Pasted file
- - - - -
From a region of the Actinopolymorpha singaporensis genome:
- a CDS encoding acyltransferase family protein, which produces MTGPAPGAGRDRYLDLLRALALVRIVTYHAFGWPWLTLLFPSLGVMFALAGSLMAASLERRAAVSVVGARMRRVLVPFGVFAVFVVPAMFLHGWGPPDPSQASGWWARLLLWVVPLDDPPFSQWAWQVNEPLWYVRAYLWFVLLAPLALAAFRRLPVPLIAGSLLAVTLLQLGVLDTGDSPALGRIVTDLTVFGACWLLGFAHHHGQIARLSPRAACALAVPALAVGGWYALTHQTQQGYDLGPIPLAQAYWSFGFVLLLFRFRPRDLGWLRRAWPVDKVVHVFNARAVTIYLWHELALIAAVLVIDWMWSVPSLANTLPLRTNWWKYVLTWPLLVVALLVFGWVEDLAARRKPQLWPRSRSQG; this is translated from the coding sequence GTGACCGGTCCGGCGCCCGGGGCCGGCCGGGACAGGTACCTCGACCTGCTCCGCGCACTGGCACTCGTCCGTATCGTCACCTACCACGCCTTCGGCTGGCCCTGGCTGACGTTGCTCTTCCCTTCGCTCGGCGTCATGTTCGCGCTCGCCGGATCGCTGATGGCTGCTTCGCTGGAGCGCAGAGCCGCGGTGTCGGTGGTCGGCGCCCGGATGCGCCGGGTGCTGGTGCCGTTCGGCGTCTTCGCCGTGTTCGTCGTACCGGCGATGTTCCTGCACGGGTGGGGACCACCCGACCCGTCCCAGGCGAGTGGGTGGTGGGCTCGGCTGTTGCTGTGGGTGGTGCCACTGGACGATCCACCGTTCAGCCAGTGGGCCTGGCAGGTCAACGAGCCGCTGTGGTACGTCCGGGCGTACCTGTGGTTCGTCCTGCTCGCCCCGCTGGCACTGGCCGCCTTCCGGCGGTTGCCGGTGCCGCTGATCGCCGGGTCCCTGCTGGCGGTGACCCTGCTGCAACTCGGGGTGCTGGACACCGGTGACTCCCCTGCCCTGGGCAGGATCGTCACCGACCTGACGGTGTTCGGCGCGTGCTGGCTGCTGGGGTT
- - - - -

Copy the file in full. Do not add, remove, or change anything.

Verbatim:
From a region of the Actinopolymorpha singaporensis genome:
- a CDS encoding acyltransferase family protein, which produces MTGPAPGAGRDRYLDLLRALALVRIVTYHAFGWPWLTLLFPSLGVMFALAGSLMAASLERRAAVSVVGARMRRVLVPFGVFAVFVVPAMFLHGWGPPDPSQASGWWARLLLWVVPLDDPPFSQWAWQVNEPLWYVRAYLWFVLLAPLALAAFRRLPVPLIAGSLLAVTLLQLGVLDTGDSPALGRIVTDLTVFGACWLLGFAHHHGQIARLSPRAACALAVPALAVGGWYALTHQTQQGYDLGPIPLAQAYWSFGFVLLLFRFRPRDLGWLRRAWPVDKVVHVFNARAVTIYLWHELALIAAVLVIDWMWSVPSLANTLPLRTNWWKYVLTWPLLVVALLVFGWVEDLAARRKPQLWPRSRSQG; this is translated from the coding sequence GTGACCGGTCCGGCGCCCGGGGCCGGCCGGGACAGGTACCTCGACCTGCTCCGCGCACTGGCACTCGTCCGTATCGTCACCTACCACGCCTTCGGCTGGCCCTGGCTGACGTTGCTCTTCCCTTCGCTCGGCGTCATGTTCGCGCTCGCCGGATCGCTGATGGCTGCTTCGCTGGAGCGCAGAGCCGCGGTGTCGGTGGTCGGCGCCCGGATGCGCCGGGTGCTGGTGCCGTTCGGCGTCTTCGCCGTGTTCGTCGTACCGGCGATGTTCCTGCACGGGTGGGGACCACCCGACCCGTCCCAGGCGAGTGGGTGGTGGGCTCGGCTGTTGCTGTGGGTGGTGCCACTGGACGATCCACCGTTCAGCCAGTGGGCCTGGCAGGTCAACGAGCCGCTGTGGTACGTCCGGGCGTACCTGTGGTTCGTCCTGCTCGCCCCGCTGGCACTGGCCGCCTTCCGGCGGTTGCCGGTGCCGCTGATCGCCGGGTCCCTGCTGGCGGTGACCCTGCTGCAACTCGGGGTGCTGGACACCGGTGACTCCCCTGCCCTGGGCAGGATCGTCACCGACCTGACGGTGTTCGGCGCGTGCTGGCTGCTGGGGTT